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Carl CZERNY (1791-1857)
Grand Nocturne Brilliant, Op. 95 [18:55]
Grand Concerto in A minor, Op. 214 [31:24]
Variations de Concert sur la Marche des Grecs de l’ Opéra ‘Le Siège de Corinthe’ de Rossini, Op. 138 [15:56]
Rosemary Tuck (piano)
English Chamber Orchestra/Richard Bonynge
rec. St. Silas Church, Kentish Town, London, 16-18 December 2014
NAXOS 8.573417 [66:16]

In her understandably up-beat liner notes for this CD, soloist Rosemary Tuck describes how well regarded Carl Czerny was in his time: a virtuoso pianist and prolific composer; a student of Beethoven and teacher of Liszt. The effect of his prodigious output, however, could not escape comment, and she quotes from an early Grove dictionary that “the host of lesser works have involved the really good ones in undeserved forgetfulness”.

Let me now quote from the New Grove dictionary something plainer: “Czerny himself admitted that, apart from a few serious works such as the piano sonatas, most of his compositions are modishly trivial.” Czerny gets a longer entry than many better known composers, but the emphasis is on his contribution to the development and teaching of, mainly, piano styles and techniques. His many sets of studies and exercises for piano still torment students today. He could absorb, paraphrase and caricature the great works of his and previous times, “yet these very attributes, when pressed into service by Czerny the composer, resulted in an output that was highly fashionable but for the most part mediocre and unimaginative.”

The gramophone hasn’t been generous to Czerny, either in the number of recordings or favourable opinion. Looking back, he doesn’t rate a mention in Music on Record (1962), and in the 20-odd years of Penguin Guides I scanned through (excluding the collections), he only appears twice - an orchestral arrangement of his études is dismissed as “instantly forgettable”, while the second review is kinder, but only because it is Czerny’s arrangement of favourite Schubert songs. Even the “unjustly neglected” tag mostly eludes him; the few occurrences I could find refer to his piano sonatas which, as quoted above, he considered among his best works.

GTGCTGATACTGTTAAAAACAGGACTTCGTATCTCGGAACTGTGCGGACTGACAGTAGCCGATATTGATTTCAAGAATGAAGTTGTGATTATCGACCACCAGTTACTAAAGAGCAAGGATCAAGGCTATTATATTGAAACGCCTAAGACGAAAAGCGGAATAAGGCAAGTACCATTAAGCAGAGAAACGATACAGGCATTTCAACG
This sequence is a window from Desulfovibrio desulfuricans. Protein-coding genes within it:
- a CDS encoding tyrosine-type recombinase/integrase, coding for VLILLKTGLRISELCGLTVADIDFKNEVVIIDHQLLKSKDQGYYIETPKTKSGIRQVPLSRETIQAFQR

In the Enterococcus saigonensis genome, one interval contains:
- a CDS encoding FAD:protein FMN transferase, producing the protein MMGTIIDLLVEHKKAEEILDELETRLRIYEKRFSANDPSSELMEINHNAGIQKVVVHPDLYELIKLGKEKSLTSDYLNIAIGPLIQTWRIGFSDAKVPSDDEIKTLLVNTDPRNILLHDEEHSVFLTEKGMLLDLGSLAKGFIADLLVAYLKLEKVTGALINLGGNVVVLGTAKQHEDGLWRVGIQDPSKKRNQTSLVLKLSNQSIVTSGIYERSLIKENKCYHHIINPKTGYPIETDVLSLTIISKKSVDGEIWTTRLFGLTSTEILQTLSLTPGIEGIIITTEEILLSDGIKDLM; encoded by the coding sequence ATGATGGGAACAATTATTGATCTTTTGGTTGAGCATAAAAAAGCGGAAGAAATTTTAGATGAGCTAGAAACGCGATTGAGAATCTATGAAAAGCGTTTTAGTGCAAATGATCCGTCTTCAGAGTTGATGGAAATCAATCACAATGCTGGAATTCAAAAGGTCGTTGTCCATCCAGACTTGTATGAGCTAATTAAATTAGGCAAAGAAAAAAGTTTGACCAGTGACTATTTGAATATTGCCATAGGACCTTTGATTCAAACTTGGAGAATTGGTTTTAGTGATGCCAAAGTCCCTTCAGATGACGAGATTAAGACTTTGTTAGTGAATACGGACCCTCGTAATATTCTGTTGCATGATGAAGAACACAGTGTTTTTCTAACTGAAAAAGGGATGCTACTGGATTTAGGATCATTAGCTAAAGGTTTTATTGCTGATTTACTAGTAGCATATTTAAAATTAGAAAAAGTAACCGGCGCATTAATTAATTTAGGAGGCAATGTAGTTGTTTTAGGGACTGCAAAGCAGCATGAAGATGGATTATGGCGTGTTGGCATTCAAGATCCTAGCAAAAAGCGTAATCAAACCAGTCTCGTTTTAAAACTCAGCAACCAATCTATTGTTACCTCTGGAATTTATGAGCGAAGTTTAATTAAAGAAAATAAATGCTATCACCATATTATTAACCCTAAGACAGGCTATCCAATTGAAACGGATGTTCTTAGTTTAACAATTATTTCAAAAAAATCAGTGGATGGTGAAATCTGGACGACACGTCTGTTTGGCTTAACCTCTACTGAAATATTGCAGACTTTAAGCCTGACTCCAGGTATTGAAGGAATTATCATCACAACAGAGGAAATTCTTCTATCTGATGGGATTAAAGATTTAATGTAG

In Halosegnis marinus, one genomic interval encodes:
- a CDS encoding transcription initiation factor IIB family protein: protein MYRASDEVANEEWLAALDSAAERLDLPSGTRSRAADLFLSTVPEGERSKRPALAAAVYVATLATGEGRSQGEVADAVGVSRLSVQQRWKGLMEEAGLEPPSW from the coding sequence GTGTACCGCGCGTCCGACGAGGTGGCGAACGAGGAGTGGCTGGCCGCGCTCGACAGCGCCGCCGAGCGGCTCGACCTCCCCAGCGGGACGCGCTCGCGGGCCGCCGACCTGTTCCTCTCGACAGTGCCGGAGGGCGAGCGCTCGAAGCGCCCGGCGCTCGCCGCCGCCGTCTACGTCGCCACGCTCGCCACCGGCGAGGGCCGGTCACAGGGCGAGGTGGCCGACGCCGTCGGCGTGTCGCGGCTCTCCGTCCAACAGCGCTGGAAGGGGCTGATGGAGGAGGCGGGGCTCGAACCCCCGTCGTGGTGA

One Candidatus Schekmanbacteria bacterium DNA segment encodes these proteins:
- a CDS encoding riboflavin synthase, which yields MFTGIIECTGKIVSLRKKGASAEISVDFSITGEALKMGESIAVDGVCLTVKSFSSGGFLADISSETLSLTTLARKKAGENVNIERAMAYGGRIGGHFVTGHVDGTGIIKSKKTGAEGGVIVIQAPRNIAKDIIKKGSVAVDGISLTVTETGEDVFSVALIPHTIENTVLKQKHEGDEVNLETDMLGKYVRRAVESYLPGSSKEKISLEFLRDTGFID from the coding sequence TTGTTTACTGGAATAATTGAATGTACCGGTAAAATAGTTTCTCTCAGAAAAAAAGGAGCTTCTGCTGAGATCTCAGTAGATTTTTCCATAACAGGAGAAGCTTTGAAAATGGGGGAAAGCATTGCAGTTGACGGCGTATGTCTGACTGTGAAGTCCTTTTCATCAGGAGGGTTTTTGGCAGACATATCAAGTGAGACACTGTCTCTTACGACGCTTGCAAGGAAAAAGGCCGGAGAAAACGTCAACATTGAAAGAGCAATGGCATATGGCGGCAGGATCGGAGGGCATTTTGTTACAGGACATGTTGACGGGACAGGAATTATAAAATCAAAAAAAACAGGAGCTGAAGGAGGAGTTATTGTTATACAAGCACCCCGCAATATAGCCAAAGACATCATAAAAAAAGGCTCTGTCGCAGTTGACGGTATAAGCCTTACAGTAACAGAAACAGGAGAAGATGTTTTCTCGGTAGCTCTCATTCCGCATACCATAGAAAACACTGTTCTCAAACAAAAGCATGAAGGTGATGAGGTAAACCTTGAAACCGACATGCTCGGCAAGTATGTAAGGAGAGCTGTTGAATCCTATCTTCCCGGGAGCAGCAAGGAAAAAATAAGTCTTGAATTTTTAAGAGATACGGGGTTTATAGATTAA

Rosemary Tuck with her fellow Australian, conductor Richard Bonynge, and the English Chamber Orchestra have collaborated before in a programme of Czerny concertante works (review). So what can they tell us this time about Czerny that we haven’t known before? Not a lot, really, but it’s as ardently presented as we can expect. This is apparent from the opening Grand Nocturne Brilliant, which Tuck extols in the liner notes and plays with equal conviction. Yes, the elements are there as she says; the influence of Clementi, Chopin and possibly John Field, and the singing style Czerny admired in Bellini and Rossini arias. It’s obvious how competent Czerny was in writing for the piano and the orchestra, and in the formal constructs of composition, counterpoint and so on. It all has a pleasant romantic glow and Gemütlichkeit to it, but is that really enough? My enduring impression was of the Chopin-esque. In style, that is, not in inspiration.

Czerny met and played duets with Chopin when he visited Vienna in 1829. The subsequent Grand Concerto of 1830, though, sounds less influenced by Chopin than the earlier Nocturne. A 30-minute, three movement work, it has a lot going on from both pianist and orchestra. Tuck uses adjectives such as ‘impressive’, ‘gladiatorial’ and ‘blistering’ in her notes, while I’m afraid ‘superficial’, ‘formulaic’ and ‘inflated’ are those that occurred to me. That’s not deprecating the performers, though - Tuck and company give their all. After an extended orchestral opening, the piano begins to take charge of the opening Allegro, certainly by note-count, anyway. The central Adagio briefly interrupts the torrent, only to provide a launching pad for the attacca into the final Rondo. Tuck is dazzlingly articulate and secure in the countless runs and fast passagework Czerny asks of her, but musically, I think I’d be just as entertained listening to her practising scales.

The final piece, extravagantly titled Variations de Concert sur la Marche des Grecs de l’ Opéra ‘Le Siège de Corinthe’ de Rossini, is Czerny in rent-a-theme mode. As the New Grove suggests, he applied his compositional skills more successfully to the work of others, but then it must be asked whether he adds sufficient value to claim our attention. We’re still not spared all the empty flourishes and note-spinning, but at least the Rossini element provides a solidly structured thread to hold this work together and give it an integrity missing in the other two. Time, however, is an increasingly precious commodity – would I prefer to listen to Czerny or to Rossini himself?

I have nothing but praise for the artists involved in this production, and the Naxos recording is excellent. I would assume that Tuck and Bonynge had some role in the choice of repertoire; the Czerny discography is quite small, and on the one hand their enterprise is to be admired, giving us another opportunity to evaluate the work of a key figure in the history of the piano and early Romantic music. On the other hand, this discography may be justifiably small, and the only fate awaiting this disc is a place on some dusty library shelf.

Des Hutchinson


 

 




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